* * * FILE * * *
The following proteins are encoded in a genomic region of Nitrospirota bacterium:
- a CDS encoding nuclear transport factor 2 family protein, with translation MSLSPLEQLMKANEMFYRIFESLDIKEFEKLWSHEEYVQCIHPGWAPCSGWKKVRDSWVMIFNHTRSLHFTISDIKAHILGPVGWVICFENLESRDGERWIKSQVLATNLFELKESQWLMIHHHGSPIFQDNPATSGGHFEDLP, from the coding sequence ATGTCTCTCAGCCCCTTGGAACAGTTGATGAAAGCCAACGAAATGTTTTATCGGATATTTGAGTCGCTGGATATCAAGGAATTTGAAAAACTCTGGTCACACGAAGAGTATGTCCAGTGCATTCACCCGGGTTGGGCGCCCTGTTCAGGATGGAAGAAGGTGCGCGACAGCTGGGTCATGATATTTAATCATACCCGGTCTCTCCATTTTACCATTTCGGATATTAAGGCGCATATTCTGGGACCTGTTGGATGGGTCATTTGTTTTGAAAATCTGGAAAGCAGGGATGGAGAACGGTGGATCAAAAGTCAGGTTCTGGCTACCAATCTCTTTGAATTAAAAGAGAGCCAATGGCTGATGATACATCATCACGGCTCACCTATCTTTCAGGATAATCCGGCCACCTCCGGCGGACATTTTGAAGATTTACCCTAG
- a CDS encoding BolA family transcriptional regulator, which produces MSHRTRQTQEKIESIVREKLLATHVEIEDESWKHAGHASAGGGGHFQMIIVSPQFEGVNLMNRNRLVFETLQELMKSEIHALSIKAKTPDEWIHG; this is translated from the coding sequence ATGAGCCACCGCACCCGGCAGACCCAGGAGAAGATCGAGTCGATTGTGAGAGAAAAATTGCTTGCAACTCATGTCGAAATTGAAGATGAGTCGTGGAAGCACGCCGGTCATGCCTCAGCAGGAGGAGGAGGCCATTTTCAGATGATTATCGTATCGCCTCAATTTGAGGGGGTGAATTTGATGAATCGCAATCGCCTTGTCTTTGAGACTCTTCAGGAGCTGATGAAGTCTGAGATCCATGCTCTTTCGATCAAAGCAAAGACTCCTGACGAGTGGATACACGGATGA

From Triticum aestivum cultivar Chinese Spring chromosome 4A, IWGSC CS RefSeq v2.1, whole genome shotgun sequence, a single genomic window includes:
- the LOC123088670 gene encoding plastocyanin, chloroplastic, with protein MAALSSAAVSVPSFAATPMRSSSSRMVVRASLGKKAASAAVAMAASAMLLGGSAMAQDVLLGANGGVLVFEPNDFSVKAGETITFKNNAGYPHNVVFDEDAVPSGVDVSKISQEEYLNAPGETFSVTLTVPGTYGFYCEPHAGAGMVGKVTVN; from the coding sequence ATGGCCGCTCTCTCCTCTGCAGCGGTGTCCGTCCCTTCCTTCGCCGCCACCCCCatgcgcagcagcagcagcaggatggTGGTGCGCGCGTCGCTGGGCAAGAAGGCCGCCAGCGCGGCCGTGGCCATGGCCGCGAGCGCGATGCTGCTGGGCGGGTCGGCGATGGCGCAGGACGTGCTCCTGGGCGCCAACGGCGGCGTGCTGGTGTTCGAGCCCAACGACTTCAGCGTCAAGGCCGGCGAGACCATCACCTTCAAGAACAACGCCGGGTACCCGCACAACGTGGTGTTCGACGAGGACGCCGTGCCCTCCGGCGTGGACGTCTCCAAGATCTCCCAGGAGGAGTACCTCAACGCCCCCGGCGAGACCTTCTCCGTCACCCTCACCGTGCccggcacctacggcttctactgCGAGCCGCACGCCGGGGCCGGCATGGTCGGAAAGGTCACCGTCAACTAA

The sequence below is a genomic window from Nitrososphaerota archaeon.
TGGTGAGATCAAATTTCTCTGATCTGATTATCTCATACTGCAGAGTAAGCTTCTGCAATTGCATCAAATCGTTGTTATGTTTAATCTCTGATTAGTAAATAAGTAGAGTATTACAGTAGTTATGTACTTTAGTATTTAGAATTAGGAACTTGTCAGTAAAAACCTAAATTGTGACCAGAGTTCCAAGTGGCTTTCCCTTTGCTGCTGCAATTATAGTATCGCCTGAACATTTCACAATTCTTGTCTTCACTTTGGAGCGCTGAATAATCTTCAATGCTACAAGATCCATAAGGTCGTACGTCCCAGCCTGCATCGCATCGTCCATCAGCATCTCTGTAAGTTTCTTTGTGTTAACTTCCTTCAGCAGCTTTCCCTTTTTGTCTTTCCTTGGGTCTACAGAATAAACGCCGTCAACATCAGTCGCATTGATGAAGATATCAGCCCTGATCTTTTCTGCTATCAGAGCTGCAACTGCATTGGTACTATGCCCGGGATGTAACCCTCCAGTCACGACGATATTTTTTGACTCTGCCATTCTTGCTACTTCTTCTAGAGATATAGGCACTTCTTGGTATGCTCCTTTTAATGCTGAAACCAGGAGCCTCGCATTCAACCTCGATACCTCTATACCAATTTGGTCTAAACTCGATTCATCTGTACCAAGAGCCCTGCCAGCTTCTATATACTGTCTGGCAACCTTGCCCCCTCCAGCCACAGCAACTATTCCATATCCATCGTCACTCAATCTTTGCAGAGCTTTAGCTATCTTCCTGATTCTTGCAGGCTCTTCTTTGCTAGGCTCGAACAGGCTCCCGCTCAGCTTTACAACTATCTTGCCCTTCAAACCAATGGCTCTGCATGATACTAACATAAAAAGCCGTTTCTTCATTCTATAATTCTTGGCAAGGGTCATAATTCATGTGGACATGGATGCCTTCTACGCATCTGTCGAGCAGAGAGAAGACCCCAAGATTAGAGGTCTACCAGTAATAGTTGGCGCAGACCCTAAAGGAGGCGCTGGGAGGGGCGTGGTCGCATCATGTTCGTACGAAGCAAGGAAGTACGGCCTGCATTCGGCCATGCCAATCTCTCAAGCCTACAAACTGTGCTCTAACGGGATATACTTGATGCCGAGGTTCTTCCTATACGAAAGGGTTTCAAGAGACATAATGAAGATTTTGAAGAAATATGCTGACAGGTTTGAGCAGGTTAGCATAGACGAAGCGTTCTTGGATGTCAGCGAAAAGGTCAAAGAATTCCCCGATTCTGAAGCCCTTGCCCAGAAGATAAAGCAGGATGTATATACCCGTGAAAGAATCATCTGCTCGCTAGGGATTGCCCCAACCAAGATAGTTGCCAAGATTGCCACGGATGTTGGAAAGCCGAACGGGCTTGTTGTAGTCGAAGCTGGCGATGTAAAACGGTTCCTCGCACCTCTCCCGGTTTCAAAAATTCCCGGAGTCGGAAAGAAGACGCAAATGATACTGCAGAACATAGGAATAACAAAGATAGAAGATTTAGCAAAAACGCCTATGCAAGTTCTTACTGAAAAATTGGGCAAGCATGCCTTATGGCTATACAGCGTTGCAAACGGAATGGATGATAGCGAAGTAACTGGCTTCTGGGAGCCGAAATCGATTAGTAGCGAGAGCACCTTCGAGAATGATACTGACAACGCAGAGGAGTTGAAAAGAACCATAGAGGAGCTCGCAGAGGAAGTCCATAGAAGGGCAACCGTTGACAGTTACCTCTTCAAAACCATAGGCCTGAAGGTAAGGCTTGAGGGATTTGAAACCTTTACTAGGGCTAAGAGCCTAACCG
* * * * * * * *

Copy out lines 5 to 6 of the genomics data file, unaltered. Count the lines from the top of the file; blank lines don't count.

- the LOC123088670 gene encoding plastocyanin, chloroplastic, with protein MAALSSAAVSVPSFAATPMRSSSSRMVVRASLGKKAASAAVAMAASAMLLGGSAMAQDVLLGANGGVLVFEPNDFSVKAGETITFKNNAGYPHNVVFDEDAVPSGVDVSKISQEEYLNAPGETFSVTLTVPGTYGFYCEPHAGAGMVGKVTVN; from the coding sequence ATGGCCGCTCTCTCCTCTGCAGCGGTGTCCGTCCCTTCCTTCGCCGCCACCCCCatgcgcagcagcagcagcaggatggTGGTGCGCGCGTCGCTGGGCAAGAAGGCCGCCAGCGCGGCCGTGGCCATGGCCGCGAGCGCGATGCTGCTGGGCGGGTCGGCGATGGCGCAGGACGTGCTCCTGGGCGCCAACGGCGGCGTGCTGGTGTTCGAGCCCAACGACTTCAGCGTCAAGGCCGGCGAGACCATCACCTTCAAGAACAACGCCGGGTACCCGCACAACGTGGTGTTCGACGAGGACGCCGTGCCCTCCGGCGTGGACGTCTCCAAGATCTCCCAGGAGGAGTACCTCAACGCCCCCGGCGAGACCTTCTCCGTCACCCTCACCGTGCccggcacctacggcttctactgCGAGCCGCACGCCGGGGCCGGCATGGTCGGAAAGGTCACCGTCAACTAA

The sequence below is a genomic window from Nitrososphaerota archaeon.